You have to have rigorous learning in teenage and young adult years to overcome it, and even then the capability to do so lowers with age
i spent years studying a foreign language, and i worked my friggin butt of to learn how to pronounce it. i know lots of people who have managed to kearn to speak english as a second language with accented but understandable pronunciation. i'm talking about pathologically bad pronunciation.
Think the classic Japanese l/r confusion. The issue there is that they literally can't distinguish between the two sounds.
Only with a great deal of time and awareness that they are saying it wrong will they be able to start distinguishing and correcting it.
@fellshard hard: not impossible. it just takes work. i know for example a woman who came here from korea for grad school and she speaks without a noticible accent. but accent is not the problem. the problem is impenetrable pronunciation.
it is entirely possible for an adult to learn to speak a second language like a native speaker. it just takes time and effort.
original question is what to do about it. if i cannot understand you, that's a problem. this person may not even be aware of how hard it is to understand her speech.
if i whine about it, i'm the jerk. which doesn't seem fair. i have to spend an inordinate amount of energy in meetings just to try to decipher her speech. that doesn't seem right.
the ones who have worked with her for years do. i started working with her some months ago, and have gotten to the point where i can understand about 50%. i have in fact discussed this with others, and we're all pretty much agreed, her speech is indecipherable without lots of practice.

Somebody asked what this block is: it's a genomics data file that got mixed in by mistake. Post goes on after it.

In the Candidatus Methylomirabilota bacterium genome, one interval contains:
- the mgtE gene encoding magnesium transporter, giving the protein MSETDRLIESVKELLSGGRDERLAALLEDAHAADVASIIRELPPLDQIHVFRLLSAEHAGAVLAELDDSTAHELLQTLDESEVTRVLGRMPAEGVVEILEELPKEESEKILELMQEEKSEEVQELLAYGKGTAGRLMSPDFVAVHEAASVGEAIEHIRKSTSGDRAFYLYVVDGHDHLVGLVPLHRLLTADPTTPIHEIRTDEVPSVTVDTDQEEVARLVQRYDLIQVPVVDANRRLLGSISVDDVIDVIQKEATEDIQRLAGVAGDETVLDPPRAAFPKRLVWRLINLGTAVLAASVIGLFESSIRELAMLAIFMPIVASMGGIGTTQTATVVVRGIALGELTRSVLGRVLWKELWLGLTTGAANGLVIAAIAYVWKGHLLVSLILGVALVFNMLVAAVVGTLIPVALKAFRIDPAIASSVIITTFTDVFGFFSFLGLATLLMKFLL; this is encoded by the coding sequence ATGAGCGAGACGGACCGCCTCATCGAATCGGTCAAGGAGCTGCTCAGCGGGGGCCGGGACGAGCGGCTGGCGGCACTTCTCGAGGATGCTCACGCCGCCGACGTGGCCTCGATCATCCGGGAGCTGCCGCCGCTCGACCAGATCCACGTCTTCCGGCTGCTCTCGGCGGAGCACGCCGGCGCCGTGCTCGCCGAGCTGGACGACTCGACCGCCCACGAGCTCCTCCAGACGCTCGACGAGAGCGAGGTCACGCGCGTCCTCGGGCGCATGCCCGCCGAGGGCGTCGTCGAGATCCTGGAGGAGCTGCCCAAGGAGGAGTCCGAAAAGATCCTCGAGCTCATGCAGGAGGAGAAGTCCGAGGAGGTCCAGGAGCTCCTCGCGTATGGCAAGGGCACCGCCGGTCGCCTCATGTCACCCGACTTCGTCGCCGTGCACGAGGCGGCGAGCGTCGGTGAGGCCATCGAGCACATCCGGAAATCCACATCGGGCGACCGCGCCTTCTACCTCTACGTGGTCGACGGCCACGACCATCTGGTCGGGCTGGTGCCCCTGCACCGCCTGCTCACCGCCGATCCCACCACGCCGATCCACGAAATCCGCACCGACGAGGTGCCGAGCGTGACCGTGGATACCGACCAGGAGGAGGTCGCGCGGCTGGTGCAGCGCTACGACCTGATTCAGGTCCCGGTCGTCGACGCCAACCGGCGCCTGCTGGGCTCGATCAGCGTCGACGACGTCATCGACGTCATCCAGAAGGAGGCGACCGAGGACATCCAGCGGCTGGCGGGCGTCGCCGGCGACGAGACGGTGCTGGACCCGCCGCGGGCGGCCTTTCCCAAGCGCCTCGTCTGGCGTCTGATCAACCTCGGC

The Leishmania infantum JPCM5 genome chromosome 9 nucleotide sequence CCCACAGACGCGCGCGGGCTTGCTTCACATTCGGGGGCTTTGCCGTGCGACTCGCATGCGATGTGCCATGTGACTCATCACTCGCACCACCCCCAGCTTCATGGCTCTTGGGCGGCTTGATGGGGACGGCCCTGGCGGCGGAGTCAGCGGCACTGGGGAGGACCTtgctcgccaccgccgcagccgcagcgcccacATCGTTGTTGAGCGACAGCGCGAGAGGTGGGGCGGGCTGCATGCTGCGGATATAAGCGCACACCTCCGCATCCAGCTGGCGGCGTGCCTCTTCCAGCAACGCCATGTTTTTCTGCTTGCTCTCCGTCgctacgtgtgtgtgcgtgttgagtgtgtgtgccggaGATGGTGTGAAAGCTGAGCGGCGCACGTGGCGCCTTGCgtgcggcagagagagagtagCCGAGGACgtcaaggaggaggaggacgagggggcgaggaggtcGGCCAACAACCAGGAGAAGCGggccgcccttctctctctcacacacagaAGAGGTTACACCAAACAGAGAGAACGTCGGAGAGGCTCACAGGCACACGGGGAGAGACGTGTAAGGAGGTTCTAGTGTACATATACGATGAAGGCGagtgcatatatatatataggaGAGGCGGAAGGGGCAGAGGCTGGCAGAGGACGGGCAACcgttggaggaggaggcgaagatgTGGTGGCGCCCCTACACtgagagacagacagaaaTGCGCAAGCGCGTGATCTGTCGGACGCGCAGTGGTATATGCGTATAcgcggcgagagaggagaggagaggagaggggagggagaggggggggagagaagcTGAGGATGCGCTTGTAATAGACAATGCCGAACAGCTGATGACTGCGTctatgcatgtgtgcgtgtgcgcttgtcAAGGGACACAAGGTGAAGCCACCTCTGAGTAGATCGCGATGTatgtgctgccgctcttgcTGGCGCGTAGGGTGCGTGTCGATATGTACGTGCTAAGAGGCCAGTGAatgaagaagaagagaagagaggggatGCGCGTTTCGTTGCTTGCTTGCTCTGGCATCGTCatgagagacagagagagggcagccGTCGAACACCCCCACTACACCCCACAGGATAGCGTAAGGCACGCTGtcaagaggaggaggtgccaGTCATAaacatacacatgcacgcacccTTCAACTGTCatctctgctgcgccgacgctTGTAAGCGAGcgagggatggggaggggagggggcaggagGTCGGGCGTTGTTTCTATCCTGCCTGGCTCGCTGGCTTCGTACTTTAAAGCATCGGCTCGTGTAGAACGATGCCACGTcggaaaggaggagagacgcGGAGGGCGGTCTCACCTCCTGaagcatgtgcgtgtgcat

but - i'm not proud of this - i'm beginning to resent the special treatment. if i were to start speaking in tongues in meetings i would be fired.
i don't want to damage her in any way. i just want her to shoulder the burden of effective communication, rather than pushing it off to me.
it's absolutely exhausting to try to converse with somebody whose speech, while being grammatical English, is nonetheless impenetrable.
maybe. i'm guessing the internet may not be a good place to vent on that subject though
don't mean to vent. looking for suggestions. how to deal with a difficult social situation.
depending of how much effort you want to put in, there is also an option of learning the basics of this person's native language. this will train your ear to decipher sounds that are natural to her. of course, that mean lots of effort, but could also be an interesting learning experience for you?